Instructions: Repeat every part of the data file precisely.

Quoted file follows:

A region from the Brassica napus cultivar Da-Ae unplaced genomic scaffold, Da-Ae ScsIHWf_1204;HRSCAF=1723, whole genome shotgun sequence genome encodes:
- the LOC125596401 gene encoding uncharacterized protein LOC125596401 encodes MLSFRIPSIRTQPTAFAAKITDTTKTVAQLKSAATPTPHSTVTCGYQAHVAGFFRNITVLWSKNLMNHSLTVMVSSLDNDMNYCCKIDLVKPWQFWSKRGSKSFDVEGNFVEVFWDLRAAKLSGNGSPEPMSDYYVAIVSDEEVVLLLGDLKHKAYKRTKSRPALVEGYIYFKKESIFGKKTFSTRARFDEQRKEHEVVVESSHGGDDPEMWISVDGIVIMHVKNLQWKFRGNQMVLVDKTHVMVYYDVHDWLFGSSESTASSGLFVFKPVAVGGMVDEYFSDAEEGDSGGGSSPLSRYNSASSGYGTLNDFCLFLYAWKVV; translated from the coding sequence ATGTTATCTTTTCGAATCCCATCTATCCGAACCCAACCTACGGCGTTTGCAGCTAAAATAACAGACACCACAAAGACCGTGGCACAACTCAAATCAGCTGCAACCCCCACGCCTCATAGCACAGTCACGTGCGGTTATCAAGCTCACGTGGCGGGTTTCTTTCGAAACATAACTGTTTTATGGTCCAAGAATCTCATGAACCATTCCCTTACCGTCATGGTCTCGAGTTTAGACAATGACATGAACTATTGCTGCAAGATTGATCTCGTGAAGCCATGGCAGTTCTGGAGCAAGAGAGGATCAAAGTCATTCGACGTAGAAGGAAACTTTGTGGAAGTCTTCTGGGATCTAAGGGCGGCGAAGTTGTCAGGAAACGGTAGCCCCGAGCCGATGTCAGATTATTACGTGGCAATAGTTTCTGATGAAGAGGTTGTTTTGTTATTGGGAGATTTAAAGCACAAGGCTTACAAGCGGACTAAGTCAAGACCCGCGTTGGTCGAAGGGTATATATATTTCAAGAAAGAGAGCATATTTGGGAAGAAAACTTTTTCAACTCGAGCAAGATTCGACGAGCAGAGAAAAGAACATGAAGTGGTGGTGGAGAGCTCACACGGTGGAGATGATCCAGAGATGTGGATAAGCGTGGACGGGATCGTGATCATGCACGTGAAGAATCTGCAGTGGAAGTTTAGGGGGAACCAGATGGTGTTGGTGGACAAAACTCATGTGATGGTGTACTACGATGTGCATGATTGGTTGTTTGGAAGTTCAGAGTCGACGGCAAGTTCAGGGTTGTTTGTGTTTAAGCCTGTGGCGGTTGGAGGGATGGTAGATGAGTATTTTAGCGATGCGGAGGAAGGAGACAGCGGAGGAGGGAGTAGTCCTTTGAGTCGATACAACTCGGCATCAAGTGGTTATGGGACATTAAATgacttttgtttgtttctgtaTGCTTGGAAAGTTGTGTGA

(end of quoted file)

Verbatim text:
A region from the Brassica napus cultivar Da-Ae unplaced genomic scaffold, Da-Ae ScsIHWf_1204;HRSCAF=1723, whole genome shotgun sequence genome encodes:
- the LOC125596401 gene encoding uncharacterized protein LOC125596401 encodes MLSFRIPSIRTQPTAFAAKITDTTKTVAQLKSAATPTPHSTVTCGYQAHVAGFFRNITVLWSKNLMNHSLTVMVSSLDNDMNYCCKIDLVKPWQFWSKRGSKSFDVEGNFVEVFWDLRAAKLSGNGSPEPMSDYYVAIVSDEEVVLLLGDLKHKAYKRTKSRPALVEGYIYFKKESIFGKKTFSTRARFDEQRKEHEVVVESSHGGDDPEMWISVDGIVIMHVKNLQWKFRGNQMVLVDKTHVMVYYDVHDWLFGSSESTASSGLFVFKPVAVGGMVDEYFSDAEEGDSGGGSSPLSRYNSASSGYGTLNDFCLFLYAWKVV; translated from the coding sequence ATGTTATCTTTTCGAATCCCATCTATCCGAACCCAACCTACGGCGTTTGCAGCTAAAATAACAGACACCACAAAGACCGTGGCACAACTCAAATCAGCTGCAACCCCCACGCCTCATAGCACAGTCACGTGCGGTTATCAAGCTCACGTGGCGGGTTTCTTTCGAAACATAACTGTTTTATGGTCCAAGAATCTCATGAACCATTCCCTTACCGTCATGGTCTCGAGTTTAGACAATGACATGAACTATTGCTGCAAGATTGATCTCGTGAAGCCATGGCAGTTCTGGAGCAAGAGAGGATCAAAGTCATTCGACGTAGAAGGAAACTTTGTGGAAGTCTTCTGGGATCTAAGGGCGGCGAAGTTGTCAGGAAACGGTAGCCCCGAGCCGATGTCAGATTATTACGTGGCAATAGTTTCTGATGAAGAGGTTGTTTTGTTATTGGGAGATTTAAAGCACAAGGCTTACAAGCGGACTAAGTCAAGACCCGCGTTGGTCGAAGGGTATATATATTTCAAGAAAGAGAGCATATTTGGGAAGAAAACTTTTTCAACTCGAGCAAGATTCGACGAGCAGAGAAAAGAACATGAAGTGGTGGTGGAGAGCTCACACGGTGGAGATGATCCAGAGATGTGGATAAGCGTGGACGGGATCGTGATCATGCACGTGAAGAATCTGCAGTGGAAGTTTAGGGGGAACCAGATGGTGTTGGTGGACAAAACTCATGTGATGGTGTACTACGATGTGCATGATTGGTTGTTTGGAAGTTCAGAGTCGACGGCAAGTTCAGGGTTGTTTGTGTTTAAGCCTGTGGCGGTTGGAGGGATGGTAGATGAGTATTTTAGCGATGCGGAGGAAGGAGACAGCGGAGGAGGGAGTAGTCCTTTGAGTCGATACAACTCGGCATCAAGTGGTTATGGGACATTAAATgacttttgtttgtttctgtaTGCTTGGAAAGTTGTGTGA